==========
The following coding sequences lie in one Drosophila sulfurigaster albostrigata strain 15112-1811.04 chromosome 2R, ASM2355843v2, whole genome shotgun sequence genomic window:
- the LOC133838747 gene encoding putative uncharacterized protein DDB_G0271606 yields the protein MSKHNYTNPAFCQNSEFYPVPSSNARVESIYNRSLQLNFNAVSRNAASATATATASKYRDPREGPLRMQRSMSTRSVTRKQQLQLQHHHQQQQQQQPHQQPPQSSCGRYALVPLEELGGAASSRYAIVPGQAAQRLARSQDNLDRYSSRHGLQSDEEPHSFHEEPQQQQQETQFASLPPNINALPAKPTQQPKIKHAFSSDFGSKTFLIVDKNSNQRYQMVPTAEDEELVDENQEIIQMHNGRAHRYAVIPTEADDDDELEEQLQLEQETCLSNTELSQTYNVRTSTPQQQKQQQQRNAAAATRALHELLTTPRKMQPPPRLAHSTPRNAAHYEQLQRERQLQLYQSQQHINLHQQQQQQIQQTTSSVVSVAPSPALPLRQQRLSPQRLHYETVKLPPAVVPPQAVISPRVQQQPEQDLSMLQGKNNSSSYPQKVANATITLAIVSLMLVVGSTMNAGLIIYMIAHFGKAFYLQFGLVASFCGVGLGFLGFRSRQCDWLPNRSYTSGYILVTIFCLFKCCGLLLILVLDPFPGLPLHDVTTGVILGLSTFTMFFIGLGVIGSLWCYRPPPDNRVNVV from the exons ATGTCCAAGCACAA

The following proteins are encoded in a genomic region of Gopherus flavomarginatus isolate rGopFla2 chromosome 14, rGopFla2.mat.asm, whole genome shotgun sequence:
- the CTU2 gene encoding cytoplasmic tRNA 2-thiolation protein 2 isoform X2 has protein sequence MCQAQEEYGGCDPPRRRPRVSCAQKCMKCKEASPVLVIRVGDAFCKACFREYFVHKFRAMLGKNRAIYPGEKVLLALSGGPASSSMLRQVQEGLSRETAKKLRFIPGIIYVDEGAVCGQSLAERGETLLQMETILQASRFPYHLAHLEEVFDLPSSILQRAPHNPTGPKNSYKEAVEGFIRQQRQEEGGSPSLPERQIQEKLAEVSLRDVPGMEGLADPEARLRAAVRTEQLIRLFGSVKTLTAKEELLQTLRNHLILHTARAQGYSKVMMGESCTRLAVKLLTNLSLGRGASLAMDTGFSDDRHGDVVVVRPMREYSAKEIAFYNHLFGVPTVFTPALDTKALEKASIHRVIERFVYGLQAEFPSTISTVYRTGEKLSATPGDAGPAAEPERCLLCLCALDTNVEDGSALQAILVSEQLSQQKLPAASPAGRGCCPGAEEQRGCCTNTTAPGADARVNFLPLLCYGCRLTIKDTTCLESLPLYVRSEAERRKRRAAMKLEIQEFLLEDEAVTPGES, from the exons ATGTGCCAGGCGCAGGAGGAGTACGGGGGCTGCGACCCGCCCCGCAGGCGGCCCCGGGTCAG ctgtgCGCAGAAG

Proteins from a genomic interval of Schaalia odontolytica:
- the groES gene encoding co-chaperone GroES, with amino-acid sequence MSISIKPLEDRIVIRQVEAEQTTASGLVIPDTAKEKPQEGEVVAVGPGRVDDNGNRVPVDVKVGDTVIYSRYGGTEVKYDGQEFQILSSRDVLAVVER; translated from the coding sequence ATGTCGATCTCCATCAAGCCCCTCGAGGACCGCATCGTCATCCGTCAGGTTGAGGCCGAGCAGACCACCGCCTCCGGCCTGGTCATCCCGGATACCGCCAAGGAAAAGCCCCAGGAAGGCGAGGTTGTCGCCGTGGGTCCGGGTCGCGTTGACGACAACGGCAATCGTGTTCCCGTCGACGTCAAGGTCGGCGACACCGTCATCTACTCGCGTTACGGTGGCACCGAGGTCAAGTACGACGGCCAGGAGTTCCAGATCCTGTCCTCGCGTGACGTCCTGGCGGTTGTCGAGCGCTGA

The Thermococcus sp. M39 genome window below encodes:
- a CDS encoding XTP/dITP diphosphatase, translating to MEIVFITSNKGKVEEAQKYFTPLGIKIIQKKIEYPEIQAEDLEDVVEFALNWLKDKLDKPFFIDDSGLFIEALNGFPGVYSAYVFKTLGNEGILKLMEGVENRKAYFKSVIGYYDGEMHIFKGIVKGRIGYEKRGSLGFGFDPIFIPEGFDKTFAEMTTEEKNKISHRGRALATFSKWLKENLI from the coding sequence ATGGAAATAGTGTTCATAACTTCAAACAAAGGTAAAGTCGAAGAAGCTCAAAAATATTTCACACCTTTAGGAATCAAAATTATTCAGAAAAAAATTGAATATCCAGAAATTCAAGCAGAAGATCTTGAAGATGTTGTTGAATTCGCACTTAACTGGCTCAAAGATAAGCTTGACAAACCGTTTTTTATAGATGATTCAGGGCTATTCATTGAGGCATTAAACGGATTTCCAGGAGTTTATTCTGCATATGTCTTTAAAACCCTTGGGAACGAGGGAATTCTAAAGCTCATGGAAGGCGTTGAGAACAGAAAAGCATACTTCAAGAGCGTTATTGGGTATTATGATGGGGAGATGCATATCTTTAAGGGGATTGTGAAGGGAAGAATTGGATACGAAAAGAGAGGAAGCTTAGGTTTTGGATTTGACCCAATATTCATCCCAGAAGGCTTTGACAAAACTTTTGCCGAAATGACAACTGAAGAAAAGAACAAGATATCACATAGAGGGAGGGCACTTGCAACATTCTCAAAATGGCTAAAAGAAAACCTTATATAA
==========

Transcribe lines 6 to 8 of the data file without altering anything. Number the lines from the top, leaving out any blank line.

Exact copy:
- the groES gene encoding co-chaperone GroES, with amino-acid sequence MSISIKPLEDRIVIRQVEAEQTTASGLVIPDTAKEKPQEGEVVAVGPGRVDDNGNRVPVDVKVGDTVIYSRYGGTEVKYDGQEFQILSSRDVLAVVER; translated from the coding sequence ATGTCGATCTCCATCAAGCCCCTCGAGGACCGCATCGTCATCCGTCAGGTTGAGGCCGAGCAGACCACCGCCTCCGGCCTGGTCATCCCGGATACCGCCAAGGAAAAGCCCCAGGAAGGCGAGGTTGTCGCCGTGGGTCCGGGTCGCGTTGACGACAACGGCAATCGTGTTCCCGTCGACGTCAAGGTCGGCGACACCGTCATCTACTCGCGTTACGGTGGCACCGAGGTCAAGTACGACGGCCAGGAGTTCCAGATCCTGTCCTCGCGTGACGTCCTGGCGGTTGTCGAGCGCTGA

The Thermococcus sp. M39 genome window below encodes:
- a CDS encoding XTP/dITP diphosphatase, translating to MEIVFITSNKGKVEEAQKYFTPLGIKIIQKKIEYPEIQAEDLEDVVEFALNWLKDKLDKPFFIDDSGLFIEALNGFPGVYSAYVFKTLGNEGILKLMEGVENRKAYFKSVIGYYDGEMHIFKGIVKGRIGYEKRGSLGFGFDPIFIPEGFDKTFAEMTTEEKNKISHRGRALATFSKWLKENLI from the coding sequence ATGGAAATAGTGTTCATAACTTCAAACAAAGGTAAAGTCGAAGAAGCTCAAAAATATTTCACACCTTTAGGAATCAAAATTATTCAGAAAAAAATTGAATATCCAGAAATTCAAGCAGAAGATCTTGAAGATGTTGTTGAATTCGCACTTAACTGGCTCAAAGATAAGCTTGACAAACCGTTTTTTATAGATGATTCAGGGCTATTCATTGAGGCATTAAACGGATTTCCAGGAGTTTATTCTGCATATGTCTTTAAAACCCTTGGGAACGAGGGAATTCTAAAGCTCATGGAAGGCGTTGAGAACAGAAAAGCATACTTCAAGAGCGTTATTGGGTATTATGATGGGGAGATGCATATCTTTAAGGGGATTGTGAAGGGAAGAATTGGATACGAAAAGAGAGGAAGCTTAGGTTTTGGATTTGACCCAATATTCATCCCAGAAGGCTTTGACAAAACTTTTGCCGAAATGACAACTGAAGAAAAGAACAAGATATCACATAGAGGGAGGGCACTTGCAACATTCTCAAAATGGCTAAAAGAAAACCTTATATAA